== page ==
Can you receive short-term disability benefits through Social Security?
This is a common question caused by a common problem.
You may have suffered an accident or illness that prevents you from working and earning an income. You have bills to pay, but no money coming in.
Your employer may not provide paid leave or short-term disability. Perhaps, you did not buy a private policy in advance.
It is a hard lesson to learn. Few alternatives exist to replace lost wages.
Short-Term Disability Benefits
Public and/or private short-term disability insurance is the better alternative to Social Security for temporary impairments that prevent you from working and earning an income.
File a claim for benefits with your state or insurance company – if you actually have the coverage. Unfortunately, many people do not. Two alternatives may help.
- Personal loans can provide emergency cash you must pay back
- Debt consolidation programs could reduce unsecured obligations
Seven states operate mandatory temporary disability programs. People who work in one of these five states can tap into these wage benefits if they are unable to work because of a covered medical condition.
The state entitlements last from 6 to 12 months during the time you are unable to work and while under the care of a licensed doctor. The weekly amount is a fixed percentage of previous income or a hard dollar cap – whatever is less.
* Cap figures as of January 2019
It is unlikely that you can collect state temporary and Social Security Disability Income (SSDI) benefits at the same time. The state benefits typically end long before the SSDI approval process concludes. In case of an overlap, the state may offset or integrate with SSDI in order to discourage malingering.
Private short-term disability insurance replaces a portion of lost wages for 6 months or up to 2 years – if you actually have the coverage.
- Most employers do not pay the premiums for employees
- Sign up at work (if offered)
- Purchase a policy as an individual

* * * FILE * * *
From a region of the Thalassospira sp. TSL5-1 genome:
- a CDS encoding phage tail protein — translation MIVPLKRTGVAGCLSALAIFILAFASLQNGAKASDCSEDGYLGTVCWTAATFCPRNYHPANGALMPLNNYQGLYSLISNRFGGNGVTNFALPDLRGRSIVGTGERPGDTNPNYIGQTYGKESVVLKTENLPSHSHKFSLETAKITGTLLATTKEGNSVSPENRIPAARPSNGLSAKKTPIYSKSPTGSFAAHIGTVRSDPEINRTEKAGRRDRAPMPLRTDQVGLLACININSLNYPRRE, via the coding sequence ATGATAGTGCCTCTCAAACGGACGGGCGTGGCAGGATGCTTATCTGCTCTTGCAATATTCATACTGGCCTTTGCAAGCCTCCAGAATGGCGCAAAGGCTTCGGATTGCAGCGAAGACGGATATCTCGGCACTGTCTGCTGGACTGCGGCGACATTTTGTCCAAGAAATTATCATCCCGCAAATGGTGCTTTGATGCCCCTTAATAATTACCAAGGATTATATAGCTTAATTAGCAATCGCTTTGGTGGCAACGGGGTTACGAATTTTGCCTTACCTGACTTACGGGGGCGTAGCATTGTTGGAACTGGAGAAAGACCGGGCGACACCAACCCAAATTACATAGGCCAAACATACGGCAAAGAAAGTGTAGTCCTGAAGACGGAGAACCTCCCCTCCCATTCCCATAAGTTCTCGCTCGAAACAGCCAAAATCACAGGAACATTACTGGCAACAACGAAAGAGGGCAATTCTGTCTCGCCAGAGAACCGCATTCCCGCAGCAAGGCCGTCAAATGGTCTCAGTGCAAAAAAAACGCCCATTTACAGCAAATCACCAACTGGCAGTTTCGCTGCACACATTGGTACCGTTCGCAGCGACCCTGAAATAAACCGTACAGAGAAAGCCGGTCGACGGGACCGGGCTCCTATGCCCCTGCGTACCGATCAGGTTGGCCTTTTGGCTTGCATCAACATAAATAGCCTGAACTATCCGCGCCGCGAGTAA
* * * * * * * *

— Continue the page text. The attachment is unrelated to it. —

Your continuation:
- Act before you have a pre-existing medical condition
If you have private coverage, it is more likely that you can collect short-term disability and Social Security Disability Income (SSDI) at the same time. People with a benefit period of 2 years may still receive claim checks once the SSDI approval process concludes. The insurance company may offset or integrate the benefits to discourage malingering.
Social Security Disability Benefits
The Social Security Administration oversees three wage benefit options. Each program serves distinct populations and has unique eligibility requirements.
The advantage is that most US citizens are eligible to participate if they pay FICA taxes. However, only one of the three alternatives could possibly help during a temporary work absence.
Social Security Disability Income
Social Security Disability Income (SSDI) does not cover temporary disabilities. The SSDI pays benefits to you and certain family members if you worked long enough and paid FICA taxes.
The SSDI qualifying criteria are very strict and difficult to meet.
- Earnings average less than $1,220 a month
- Condition limits your ability to do basic work for at least 12 months
- Impairment results from a list of medical conditions
- Prevents you from performing any of your past work
- Unable to do to any other type of work
Supplemental Security Income
Social Security Supplemental Security Income (SSI) also does not cover temporary disabilities. The SSI program pays benefits to disabled adults and children who have limited earnings and resources.
The qualifying criteria for SSI mirror those for SSDI. In addition, your countable resources must be below very low thresholds ($2,000 for an individual, $3,000 for a couple).
Older people can tap Social Security retirement income in the event of a temporary disability. You can start retirement benefits as early as age 62 and as late as age 70.
However, you should proceed carefully before starting the benefits before the full retirement age. The amount you receive is reduced a fraction of a percent for each month before your 65th birthday. You may receive far less over time if your life expectancy exceeds the average.